Retaliation claims account for almost half of all EEOC claims filed nationwide. The 2014 EEOC Enforcement and Litigation data reflects that 42.8% of all EEOC charges are retaliation claims. Therefore, the crucial question when assessing the legal landscape for employers may be: what is enough to trigger liability for retaliation? The question of whether a threat to reduce pay constitutes an adverse employment action is before the Fifth Circuit. The underlying claim was dismissed at the trial level. A reversal of this decision could lead to a significant expansion of the scope of actionable retaliation in the Fifth Circuit and likely beyond.
Retailiation (Title VII)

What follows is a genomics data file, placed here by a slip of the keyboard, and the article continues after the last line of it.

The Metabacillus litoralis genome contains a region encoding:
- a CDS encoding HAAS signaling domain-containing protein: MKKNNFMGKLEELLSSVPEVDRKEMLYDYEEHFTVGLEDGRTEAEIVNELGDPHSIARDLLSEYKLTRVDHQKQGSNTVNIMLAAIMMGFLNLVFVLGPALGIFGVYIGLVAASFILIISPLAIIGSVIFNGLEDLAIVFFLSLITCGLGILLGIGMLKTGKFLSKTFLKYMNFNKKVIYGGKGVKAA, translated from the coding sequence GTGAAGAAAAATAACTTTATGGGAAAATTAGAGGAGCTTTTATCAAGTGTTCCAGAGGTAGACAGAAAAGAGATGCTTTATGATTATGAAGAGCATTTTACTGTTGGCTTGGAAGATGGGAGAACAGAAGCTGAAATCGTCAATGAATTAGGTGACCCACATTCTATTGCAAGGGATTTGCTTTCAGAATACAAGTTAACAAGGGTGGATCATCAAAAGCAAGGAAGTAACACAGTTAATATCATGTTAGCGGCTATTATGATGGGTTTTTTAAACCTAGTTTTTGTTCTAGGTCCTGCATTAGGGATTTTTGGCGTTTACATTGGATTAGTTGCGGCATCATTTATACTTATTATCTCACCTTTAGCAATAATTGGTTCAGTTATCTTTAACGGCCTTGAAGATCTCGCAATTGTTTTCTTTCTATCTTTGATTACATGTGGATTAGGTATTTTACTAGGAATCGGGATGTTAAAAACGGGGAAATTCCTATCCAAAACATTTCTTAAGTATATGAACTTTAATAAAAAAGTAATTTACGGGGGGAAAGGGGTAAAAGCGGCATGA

People often say it’s not the crime that will do you in, it’s the cover-up. In some ways, that sentiment has been applicable to retaliation claims for alleged discrimination in the workplace. At least until this past Monday, when the U.S. Supreme Court handed down its decision in University of Texas Southwestern Medical Center v. Nassar, Slip Op., No. 12-484 (U.S. Sup. Ct., June 24, 2013).
Executive Summary: On June 24, 2013, the United States Supreme Court heightened the burden of proof for employees bringing retaliation claims under Title VII by holding that employees have to prove that the employer’s desire to retaliate was the “but-for” cause for the employer’s adverse employment action.